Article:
A Cop's Life: Philadelphia, 1953-1983
Thomas M. Grubb & Allan Cole
iUniverse, 2000 (2000)
Reviewed by J. A. Kaszuba Locke
homas M. Grubb, the subject of
A Cop's Life
, lived to the age of seventy-four, into the early months of 2007. Sergeant Grubb served with the Philadelphia Police Department from 1953-1983. Of his Uncle Tommy, Allan Cole recently said, '
Before he became ill, we talked about adding some adventures to 'A Cop's Life' that he'd left out. Some murders he investigated and big Mafia bust he was involved in. (He personally took down the Capo of Philadelphia.) He'd left them out because he was worried about reprisals to his family. Then, not long ago, one of the old time mobsters called him and said he was a little hurt because Tommy left out their encounter. My Uncle had a big laugh over that.
homas M. Grubb left work as a chemist's assistant at Dupont to join the Philadelphia Police Department, for less money but better job security. Through recorded tapes of his experiences as a
, Tom Grubb gave his nephew, Allan '
' Cole, the opportunity to publish his story in
A Cop's Life
. It's presented in two parts:
. Grubb began as a rookie in uniform, sharing what it was like, with '
made-up names to protect the innocent and the guilty
'. Tom reflects on humorous incidents as well as abysmal unexpected scenes, from day one in-training, to
walking the beat
, the one- and two-man patrol car, along with paddy wagon duty. He rose to Sergeant in charge of a sixteen-man detective unit, served undercover with the Special Investigation Squad (SIS), and was awarded many commendations.
nitial days of training included things like how to fill out a traffic violation ticket and shooting at the firearms range. Grubb was assigned to the Center City district, pulling the seven-day shift, with a week-end off (referred to as '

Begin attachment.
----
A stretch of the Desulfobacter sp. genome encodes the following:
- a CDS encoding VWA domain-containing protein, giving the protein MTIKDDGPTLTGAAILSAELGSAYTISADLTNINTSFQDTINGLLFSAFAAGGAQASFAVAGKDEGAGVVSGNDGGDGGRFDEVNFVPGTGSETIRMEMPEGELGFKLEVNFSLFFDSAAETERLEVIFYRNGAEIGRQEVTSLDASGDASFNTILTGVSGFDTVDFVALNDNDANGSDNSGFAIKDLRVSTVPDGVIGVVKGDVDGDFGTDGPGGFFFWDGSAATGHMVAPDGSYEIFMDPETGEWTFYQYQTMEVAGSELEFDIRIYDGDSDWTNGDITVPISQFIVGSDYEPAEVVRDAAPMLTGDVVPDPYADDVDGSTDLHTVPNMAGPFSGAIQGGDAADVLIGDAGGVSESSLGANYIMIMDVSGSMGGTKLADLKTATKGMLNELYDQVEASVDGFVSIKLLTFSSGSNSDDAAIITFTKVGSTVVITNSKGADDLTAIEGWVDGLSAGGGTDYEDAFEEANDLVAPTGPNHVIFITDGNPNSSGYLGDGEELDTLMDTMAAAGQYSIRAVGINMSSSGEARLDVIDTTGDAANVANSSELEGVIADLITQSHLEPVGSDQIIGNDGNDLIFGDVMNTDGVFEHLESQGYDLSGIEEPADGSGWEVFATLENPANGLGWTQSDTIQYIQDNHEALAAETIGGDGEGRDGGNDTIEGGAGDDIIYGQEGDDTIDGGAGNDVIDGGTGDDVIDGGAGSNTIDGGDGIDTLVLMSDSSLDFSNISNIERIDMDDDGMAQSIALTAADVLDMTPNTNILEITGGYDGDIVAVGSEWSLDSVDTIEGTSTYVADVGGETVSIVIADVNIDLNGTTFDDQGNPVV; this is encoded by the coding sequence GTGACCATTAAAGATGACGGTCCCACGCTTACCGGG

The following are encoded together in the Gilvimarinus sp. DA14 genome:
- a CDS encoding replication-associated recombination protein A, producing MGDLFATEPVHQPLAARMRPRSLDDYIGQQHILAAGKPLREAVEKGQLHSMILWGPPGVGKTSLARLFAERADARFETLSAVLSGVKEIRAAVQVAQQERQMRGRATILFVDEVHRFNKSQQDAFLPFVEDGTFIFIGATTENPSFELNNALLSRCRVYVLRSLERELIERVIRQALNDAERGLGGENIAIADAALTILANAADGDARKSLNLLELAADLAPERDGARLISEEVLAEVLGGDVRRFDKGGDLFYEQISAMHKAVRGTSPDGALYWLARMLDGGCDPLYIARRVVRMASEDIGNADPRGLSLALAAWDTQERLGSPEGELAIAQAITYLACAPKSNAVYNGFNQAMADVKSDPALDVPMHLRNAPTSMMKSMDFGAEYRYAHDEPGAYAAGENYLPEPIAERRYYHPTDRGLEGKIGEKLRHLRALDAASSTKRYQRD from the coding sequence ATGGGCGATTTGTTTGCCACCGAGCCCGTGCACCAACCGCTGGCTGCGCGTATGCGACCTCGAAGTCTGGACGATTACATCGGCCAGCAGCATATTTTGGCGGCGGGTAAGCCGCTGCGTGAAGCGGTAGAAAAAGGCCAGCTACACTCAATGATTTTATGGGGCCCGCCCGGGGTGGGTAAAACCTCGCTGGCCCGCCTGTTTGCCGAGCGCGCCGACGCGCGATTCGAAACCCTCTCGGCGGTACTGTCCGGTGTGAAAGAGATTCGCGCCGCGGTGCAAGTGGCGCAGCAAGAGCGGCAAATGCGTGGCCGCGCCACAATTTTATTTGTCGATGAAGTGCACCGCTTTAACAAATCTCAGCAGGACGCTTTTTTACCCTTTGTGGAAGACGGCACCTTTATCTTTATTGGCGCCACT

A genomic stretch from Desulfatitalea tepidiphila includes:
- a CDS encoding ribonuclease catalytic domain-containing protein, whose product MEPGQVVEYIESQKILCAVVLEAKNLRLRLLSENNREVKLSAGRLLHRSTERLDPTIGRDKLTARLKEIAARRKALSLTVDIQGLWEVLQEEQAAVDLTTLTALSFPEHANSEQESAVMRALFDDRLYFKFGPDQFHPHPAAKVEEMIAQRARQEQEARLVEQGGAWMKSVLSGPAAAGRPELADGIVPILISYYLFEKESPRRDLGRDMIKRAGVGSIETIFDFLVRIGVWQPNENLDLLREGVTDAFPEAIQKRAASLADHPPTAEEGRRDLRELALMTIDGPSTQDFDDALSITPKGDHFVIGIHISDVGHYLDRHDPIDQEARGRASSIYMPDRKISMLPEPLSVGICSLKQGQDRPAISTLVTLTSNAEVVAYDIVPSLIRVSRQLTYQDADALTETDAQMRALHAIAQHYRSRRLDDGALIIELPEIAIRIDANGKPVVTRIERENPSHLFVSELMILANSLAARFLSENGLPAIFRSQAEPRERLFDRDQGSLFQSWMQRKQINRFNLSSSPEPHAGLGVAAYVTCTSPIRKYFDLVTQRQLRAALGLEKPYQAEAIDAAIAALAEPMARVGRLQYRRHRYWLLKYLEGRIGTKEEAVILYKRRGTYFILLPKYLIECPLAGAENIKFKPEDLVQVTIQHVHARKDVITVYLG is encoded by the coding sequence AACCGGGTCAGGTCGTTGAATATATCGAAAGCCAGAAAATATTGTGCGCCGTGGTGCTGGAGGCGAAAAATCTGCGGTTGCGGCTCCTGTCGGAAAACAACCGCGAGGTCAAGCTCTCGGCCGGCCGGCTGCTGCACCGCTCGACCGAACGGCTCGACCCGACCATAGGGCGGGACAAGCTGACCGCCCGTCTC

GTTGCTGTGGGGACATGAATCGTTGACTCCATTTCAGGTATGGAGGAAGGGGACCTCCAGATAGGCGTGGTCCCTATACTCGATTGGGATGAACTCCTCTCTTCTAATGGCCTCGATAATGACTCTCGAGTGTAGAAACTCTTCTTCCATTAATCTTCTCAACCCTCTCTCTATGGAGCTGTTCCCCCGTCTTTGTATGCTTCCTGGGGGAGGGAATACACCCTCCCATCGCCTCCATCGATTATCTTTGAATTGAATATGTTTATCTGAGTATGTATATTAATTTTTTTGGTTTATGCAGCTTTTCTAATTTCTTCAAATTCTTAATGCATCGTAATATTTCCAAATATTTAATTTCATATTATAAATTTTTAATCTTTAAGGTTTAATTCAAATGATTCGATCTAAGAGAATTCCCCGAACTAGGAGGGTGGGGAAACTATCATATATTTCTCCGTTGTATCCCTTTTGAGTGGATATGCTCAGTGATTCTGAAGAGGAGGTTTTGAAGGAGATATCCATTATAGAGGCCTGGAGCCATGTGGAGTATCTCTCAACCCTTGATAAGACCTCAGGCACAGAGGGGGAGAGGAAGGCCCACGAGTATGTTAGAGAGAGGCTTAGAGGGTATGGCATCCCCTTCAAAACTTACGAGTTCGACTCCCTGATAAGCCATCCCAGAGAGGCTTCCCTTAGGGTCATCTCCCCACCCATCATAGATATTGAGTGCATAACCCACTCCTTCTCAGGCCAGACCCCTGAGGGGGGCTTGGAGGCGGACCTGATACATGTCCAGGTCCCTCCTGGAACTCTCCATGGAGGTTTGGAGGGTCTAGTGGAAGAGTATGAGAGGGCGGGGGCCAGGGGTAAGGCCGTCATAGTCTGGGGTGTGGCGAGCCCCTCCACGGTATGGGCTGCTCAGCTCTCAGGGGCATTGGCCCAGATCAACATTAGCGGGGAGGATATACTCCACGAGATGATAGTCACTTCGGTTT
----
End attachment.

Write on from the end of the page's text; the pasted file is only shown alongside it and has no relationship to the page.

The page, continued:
The Big Apple
') every seven weeks. He spoke fondly of a senior partner, Mike Finney, referred to as
. Even though Mike was a man of few words, '
he was a real good cop and a darned good teacher ... his experience in the police department was his greatest gift to give to a young, 'red ass', police officer
'. Finney's advice included the words, '
No booze, snooze, or cooze
'. Grubb's dealt with
(suicides), domestic cases, and a brutal shooting. The
beat called for transport of the ill, the elderly, an arrest, or '
lice-infested dead bodies
'. The wagon and stretcher were sprayed thereafter with ether by hospital orderlies.
om felt that '
the biggest enemy of being a cop is boredom
', so even minor disturbances were welcomed. One such instance was an auto sagging very low in the back end - opening the trunk revealed cans of illegal liquor. Grubb talked of the days when bulletproof-vests were not yet invented, and recalls taking a hit: '
I never saw who fired the shot. I never even saw the flash of the gun.
' Another time, pursuing perps, Tom reached into his jacket for his gun, and it wasn't there! On another occasion, driving in pursuit of a hot car, his partner Johnny hit a conduit wall. After Tom went through the windshield, Johnny asked, '
Tom ... Do you think we can pass the car on to the next shift?
' Grubb talks of gathering information on the streets, and '
you do something for me and I'll be easy on you
' dealing. One thing he could not get used to was kids getting hurt, abused, and worse. He tells us that it all '
gets inside your head
n SIS, Tom's first undercover assignment was as a sweeper in a factory, in order to apprehend all the
. There were the big busts of
, and an eventual transfer to the First Police District, referred to as
Old Man's Home
. Grubb transferred to the District Attorney's office as a Court Liaison Officer, working on juvenile cases. In one agonizing case, a father reported his son missing, and it turned out to be something much worse. Sergeant Grubb questioned himself, '
Did I do my job? Did I earn my pay?
' On the lighter side, Grubb admits to being a bad typist, using '
the biblical system ... seek and ye shall find
notes to readers that Tom touched many lives, and that all future royalties for his fascinating book will go to his widow, Cassie Grubb.
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